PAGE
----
At some stage following your admission, the nursing staff will notify you when it is time for you to go to theatre. You will be taken to theatre on your bed and will normally wait for a short while in a waiting area. You will then be moved into the theatre. The anaesthetist will put a drip up to allow the anaesthetic agents to be administered. It is typical that the medication will cause a burning feeling in your arm as you are put to sleep. This is normal and the sensation will quickly pass.
All vital signs (heart rate, blood pressure, breathing, oxygen concentration of the blood and many more parameters) will be measured for the full duration of your operation. The number of parameters that are monitored is dependent on your physical condition and whether you have certain risk factors.
Please see the specific chapters regarding procedures and operations for technical data about the operation that your specialist is suggesting.
It may be necessary to have a blood transfusion during your operation. Whether a blood transfusion is administered depends on the amount of blood-loss during the operation as well as your physical condition and age.
If a blood transfusion is considered, a sample of your blood will be taken and sent away to the blood transfusion service where rigorous tests will be performed to ensure that the correct type of blood is issued. There may be technology available to salvage your own blood during the procedure and to re-transfuse it via a drip into your veins. It is also possible in elective surgery to donate your own blood some time in advance if it is thought that the procedure will cause large amounts of blood-loss.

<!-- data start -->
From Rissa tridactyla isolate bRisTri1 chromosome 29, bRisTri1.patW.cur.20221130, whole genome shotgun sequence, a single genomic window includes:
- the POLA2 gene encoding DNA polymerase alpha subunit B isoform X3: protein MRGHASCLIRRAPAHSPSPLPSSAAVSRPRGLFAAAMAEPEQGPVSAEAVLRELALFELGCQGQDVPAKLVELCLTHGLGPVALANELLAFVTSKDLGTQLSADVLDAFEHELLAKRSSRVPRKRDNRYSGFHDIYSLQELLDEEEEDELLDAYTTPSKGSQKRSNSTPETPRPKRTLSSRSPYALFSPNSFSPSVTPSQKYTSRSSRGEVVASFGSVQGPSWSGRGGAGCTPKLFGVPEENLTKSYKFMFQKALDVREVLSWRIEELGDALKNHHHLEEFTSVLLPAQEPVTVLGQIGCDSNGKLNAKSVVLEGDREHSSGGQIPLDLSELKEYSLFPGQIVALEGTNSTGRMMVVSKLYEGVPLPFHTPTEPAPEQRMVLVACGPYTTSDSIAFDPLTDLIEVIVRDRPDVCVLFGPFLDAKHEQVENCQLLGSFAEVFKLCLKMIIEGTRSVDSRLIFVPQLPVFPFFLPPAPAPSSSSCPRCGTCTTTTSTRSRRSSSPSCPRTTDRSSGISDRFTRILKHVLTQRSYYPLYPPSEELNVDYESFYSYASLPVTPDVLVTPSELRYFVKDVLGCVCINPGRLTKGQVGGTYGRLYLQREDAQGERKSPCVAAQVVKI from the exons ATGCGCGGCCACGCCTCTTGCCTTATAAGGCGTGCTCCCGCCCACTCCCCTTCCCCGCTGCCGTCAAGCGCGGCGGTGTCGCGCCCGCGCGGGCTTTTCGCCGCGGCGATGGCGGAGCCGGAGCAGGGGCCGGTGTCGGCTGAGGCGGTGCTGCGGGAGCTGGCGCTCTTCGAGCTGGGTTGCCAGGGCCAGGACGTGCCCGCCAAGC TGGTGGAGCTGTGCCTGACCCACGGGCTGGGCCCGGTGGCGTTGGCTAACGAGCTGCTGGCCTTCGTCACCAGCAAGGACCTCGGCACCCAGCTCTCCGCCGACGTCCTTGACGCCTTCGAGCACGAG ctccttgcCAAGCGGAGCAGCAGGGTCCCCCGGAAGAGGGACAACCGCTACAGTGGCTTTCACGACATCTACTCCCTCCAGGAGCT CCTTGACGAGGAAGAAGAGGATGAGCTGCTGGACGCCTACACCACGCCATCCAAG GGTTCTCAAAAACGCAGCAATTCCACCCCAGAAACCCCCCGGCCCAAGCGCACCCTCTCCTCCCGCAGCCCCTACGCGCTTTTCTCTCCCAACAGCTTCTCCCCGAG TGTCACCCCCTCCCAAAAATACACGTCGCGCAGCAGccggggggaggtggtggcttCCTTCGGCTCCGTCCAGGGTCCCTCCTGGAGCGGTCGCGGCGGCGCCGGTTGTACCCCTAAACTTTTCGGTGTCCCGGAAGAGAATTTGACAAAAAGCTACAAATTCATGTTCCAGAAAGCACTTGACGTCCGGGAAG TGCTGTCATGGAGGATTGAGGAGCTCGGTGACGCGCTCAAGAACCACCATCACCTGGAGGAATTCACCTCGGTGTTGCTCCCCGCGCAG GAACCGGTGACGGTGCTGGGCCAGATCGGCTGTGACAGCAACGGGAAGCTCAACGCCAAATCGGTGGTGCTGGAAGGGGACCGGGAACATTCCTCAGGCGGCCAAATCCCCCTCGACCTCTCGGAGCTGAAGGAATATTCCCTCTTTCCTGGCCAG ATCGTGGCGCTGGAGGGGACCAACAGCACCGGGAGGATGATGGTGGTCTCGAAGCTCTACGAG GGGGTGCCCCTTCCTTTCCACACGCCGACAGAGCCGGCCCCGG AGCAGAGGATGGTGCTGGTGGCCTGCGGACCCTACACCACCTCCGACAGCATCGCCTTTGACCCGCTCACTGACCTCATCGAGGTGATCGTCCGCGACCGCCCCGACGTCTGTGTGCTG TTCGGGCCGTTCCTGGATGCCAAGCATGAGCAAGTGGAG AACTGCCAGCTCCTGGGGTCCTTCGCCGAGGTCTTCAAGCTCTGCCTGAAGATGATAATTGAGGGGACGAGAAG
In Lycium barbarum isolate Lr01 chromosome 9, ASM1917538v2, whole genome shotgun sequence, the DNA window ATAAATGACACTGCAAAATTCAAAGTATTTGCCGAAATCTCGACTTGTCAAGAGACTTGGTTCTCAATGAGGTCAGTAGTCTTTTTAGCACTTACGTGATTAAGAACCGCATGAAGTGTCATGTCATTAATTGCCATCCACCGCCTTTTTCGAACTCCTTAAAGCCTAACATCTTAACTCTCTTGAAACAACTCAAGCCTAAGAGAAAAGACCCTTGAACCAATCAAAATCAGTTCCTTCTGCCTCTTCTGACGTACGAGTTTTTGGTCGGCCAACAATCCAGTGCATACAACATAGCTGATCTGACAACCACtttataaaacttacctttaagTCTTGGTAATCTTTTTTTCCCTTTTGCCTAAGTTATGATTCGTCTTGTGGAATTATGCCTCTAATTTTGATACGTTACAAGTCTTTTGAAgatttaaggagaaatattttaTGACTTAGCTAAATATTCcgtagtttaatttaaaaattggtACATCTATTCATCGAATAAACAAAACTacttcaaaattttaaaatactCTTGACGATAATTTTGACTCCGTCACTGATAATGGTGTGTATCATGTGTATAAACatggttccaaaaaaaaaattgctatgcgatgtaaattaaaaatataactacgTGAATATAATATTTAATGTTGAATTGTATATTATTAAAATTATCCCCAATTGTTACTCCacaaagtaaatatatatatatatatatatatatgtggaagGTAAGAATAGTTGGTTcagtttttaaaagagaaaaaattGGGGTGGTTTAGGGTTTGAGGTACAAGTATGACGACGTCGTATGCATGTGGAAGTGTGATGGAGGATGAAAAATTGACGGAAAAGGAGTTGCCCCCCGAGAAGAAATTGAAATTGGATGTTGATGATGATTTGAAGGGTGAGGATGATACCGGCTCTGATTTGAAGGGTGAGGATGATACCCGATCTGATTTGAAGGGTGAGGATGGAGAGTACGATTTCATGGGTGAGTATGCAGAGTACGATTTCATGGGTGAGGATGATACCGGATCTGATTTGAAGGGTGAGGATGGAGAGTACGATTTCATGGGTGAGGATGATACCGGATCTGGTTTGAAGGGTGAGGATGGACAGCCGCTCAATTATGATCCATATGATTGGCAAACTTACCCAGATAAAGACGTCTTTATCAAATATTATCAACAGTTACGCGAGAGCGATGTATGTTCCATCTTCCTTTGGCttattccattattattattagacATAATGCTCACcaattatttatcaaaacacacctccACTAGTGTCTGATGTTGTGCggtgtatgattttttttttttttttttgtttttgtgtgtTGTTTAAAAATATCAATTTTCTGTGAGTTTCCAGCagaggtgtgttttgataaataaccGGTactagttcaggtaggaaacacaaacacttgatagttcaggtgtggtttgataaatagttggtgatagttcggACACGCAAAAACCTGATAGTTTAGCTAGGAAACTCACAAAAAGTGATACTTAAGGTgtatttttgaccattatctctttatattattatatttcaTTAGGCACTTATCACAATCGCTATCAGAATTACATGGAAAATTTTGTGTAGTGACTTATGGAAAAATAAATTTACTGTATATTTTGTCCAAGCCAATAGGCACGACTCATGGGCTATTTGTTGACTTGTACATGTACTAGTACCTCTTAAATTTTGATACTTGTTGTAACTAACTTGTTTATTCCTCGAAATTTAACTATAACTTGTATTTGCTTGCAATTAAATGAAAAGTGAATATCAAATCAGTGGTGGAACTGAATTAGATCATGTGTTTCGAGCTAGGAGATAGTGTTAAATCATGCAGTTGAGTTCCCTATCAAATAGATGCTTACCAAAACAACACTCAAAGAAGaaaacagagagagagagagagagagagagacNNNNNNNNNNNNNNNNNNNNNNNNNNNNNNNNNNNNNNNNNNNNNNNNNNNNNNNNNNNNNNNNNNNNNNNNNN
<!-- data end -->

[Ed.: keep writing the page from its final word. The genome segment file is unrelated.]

A drainage pipe will usually be placed in the wound at the end of the operation and connected to a reservoir. This will allow all excess blood to drain away. Following the operation, you will be taken to the recovery room to recover from your anaesthetic.
In the recovery room you may have an oxygen mask on your face. Do not be alarmed; try and be as relaxed as possible. You will have a catheter in your bladder and this may make the bladder feel uncomfortable. Do not worry, your bladder should not be full and urine will flow automatically into a drainage bag.